As printed in our August 10, 2015 issue...
DAIRY REMAINED A "HOT BUTTON ISSUE" as Trans Pacific Partnership (TPP) negotiations entered the final stages. The potential free trade zone between the U.S., Canada, Japan, New Zealand and eight additional Pacific Rim countries continued to be held up by Canada and Japan's agricultural tariffs and other protectionist measures.
TWO LETTERS FROM THE U.S. CONGRESS were delivered to Canadian trade negotiators detailing America's dairy-related concerns. One letter was signed by 21 House members, while 22 Senators (about one in five) signed a similar letter, asking for greater U.S. dairy market access to Canada. Some tariffs are as high as 300 percent.
CANADA'S NEGOTIATORS said they wouldn't debate the matter through the media and would bring their proposal to the next round of TPP talks due soon. Supply management provisions have garnered support from Canada's elected officials for decades. For more, turn to page 498.
STRONG WORLDWIDE PRODUCT INVENTORIES sent butter, Cheddar and skim milk powder prices to the lowest levels since the 2008 founding of New Zealand's Global Dairy Trade (GDT). Overall, the weighted index for eight dairy products fell 10.7 percent during biweekly trading.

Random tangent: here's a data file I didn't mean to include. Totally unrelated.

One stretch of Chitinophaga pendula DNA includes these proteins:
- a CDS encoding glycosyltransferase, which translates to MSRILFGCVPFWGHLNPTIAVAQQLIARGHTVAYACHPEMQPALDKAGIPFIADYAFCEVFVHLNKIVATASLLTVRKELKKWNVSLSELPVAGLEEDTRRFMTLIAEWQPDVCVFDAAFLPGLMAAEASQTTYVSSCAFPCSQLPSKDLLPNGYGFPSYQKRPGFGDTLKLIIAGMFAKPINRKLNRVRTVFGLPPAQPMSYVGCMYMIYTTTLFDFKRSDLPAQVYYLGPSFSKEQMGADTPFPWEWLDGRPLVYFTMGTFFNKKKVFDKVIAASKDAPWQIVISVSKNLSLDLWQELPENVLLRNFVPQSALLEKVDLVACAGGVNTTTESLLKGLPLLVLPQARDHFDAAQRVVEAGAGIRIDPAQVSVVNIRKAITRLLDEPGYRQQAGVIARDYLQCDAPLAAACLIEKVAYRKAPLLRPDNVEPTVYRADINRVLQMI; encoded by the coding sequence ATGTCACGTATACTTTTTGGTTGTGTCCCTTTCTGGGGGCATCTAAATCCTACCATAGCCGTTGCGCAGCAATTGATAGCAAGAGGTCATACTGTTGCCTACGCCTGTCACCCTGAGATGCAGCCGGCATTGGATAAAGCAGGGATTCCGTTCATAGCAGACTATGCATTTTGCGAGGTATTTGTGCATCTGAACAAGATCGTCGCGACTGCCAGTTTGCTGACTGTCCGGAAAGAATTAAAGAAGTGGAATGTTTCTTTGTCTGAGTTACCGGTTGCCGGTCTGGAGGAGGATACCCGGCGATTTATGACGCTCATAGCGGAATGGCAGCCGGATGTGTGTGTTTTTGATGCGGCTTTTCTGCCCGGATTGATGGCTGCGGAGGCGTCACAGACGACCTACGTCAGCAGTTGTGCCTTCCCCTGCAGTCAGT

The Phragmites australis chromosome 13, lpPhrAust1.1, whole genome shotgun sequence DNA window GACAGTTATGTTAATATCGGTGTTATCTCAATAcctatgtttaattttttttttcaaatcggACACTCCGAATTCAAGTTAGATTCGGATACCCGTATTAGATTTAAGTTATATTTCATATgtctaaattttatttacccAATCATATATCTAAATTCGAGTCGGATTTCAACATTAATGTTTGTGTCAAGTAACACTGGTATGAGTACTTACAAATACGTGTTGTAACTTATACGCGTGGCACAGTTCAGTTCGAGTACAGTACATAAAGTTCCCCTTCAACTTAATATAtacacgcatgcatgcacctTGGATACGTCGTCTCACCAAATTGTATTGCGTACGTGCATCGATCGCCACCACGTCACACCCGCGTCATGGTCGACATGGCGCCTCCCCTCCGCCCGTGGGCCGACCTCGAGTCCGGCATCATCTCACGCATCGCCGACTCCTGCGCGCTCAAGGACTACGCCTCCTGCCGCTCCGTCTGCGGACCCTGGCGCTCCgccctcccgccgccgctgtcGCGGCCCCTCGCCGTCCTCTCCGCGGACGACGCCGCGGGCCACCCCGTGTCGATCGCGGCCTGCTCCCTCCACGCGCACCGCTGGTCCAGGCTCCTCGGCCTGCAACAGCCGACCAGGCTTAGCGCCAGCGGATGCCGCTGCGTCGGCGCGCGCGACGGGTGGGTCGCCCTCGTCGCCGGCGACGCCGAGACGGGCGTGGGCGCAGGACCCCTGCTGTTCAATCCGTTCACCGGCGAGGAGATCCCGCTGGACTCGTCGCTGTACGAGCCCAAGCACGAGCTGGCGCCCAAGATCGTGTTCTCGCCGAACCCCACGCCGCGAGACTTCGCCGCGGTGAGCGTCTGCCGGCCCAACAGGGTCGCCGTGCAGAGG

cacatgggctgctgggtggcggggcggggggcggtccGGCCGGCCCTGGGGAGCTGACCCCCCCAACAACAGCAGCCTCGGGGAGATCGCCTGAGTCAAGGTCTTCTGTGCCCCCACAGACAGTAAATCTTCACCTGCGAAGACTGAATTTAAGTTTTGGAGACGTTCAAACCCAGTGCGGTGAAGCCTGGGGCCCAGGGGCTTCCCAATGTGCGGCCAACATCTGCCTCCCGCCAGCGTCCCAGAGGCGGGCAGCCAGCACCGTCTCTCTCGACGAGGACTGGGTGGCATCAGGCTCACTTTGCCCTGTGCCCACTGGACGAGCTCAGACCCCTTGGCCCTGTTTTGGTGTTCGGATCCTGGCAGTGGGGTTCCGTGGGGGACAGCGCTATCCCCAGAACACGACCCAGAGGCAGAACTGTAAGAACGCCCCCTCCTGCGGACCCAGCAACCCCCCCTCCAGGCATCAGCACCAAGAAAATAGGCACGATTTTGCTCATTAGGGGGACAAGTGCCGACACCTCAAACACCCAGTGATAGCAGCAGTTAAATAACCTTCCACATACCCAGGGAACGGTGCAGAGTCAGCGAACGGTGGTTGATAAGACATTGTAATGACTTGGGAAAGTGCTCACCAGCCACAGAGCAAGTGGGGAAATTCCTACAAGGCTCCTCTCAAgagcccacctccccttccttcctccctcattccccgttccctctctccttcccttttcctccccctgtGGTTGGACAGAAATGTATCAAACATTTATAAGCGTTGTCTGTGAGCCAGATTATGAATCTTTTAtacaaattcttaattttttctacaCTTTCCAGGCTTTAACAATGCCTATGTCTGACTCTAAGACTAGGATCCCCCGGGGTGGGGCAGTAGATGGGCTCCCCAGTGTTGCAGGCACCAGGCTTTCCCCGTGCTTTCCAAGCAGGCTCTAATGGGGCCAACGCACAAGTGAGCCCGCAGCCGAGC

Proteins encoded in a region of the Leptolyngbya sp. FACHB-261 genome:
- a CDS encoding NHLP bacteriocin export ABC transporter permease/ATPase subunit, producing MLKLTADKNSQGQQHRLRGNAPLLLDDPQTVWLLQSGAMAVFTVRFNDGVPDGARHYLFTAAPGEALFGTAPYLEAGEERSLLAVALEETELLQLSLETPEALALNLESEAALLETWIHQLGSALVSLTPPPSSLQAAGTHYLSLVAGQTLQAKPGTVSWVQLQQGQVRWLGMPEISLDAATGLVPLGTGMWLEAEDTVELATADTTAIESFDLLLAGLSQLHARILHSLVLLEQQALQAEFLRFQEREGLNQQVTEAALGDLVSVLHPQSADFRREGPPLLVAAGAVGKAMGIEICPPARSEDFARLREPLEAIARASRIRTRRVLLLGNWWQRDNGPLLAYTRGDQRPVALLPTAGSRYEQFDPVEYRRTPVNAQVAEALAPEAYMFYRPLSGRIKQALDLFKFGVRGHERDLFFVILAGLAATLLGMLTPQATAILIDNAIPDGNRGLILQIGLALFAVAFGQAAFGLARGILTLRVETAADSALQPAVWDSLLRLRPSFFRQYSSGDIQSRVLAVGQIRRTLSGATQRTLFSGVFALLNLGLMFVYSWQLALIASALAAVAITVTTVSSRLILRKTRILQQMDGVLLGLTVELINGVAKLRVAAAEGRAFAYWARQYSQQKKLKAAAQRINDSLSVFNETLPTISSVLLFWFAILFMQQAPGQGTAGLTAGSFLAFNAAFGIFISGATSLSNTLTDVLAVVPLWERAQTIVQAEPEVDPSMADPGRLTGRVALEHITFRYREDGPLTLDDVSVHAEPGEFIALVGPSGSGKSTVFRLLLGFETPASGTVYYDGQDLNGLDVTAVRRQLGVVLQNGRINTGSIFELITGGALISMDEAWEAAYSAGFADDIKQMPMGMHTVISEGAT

U.S. EXPORTS HAVE BEEN SPUTTERING, as well. Through May, butter has been off 74 percent; dry whey, down 22 percent; and cheese, off 10 percent. Nonfat dry milk exports were up 1 percent. Overall, U.S. dairy exports represented 14.5 percent of production; imports, 3.6 percent.
CHEESE INVENTORIES GREW 2.6 percent in June when compared to a month earlier, up 8.1 percent over last year. While monthly butter stocks fell 3.8 percent, levels were 28 percent higher than last year.
MILK PRODUCTION SLOWED to its lowest growth this year with output up just 0.7 percent. Four Western dairy states reduced milk flow: California (-4.3 percent), Texas (-2.1), New Mexico (-4.5) and Washington (-0.4).
DAIRY COW CULLING CLIMBED 6 percent in July compared to a year earlier. Through June, cows sent to packing plants had been up 4.7 percent.
ON JULY 1, HEIFER INVENTORIES stood at 4.2 million (500 pounds or larger) or 45.2 heifers per 100 cows. That ratio was up from 2014's 44.3.
THE 2016 ALL-MILK PRICE FORECAST was reduced to a $17.50 midpoint by USDA. That prediction was down 45 cents over the past 60 days.
BRIEFLY: California's 4b (whey) price formula was raised temporarily by the state's department of ag. Beginning in August, prices would be closer to federal order Class III prices. Just 12 counties produced 25 percent of the nation's milk, reported Central federal order administrators. Over 56 counties, produced half the milk; 180 netted 75 percent.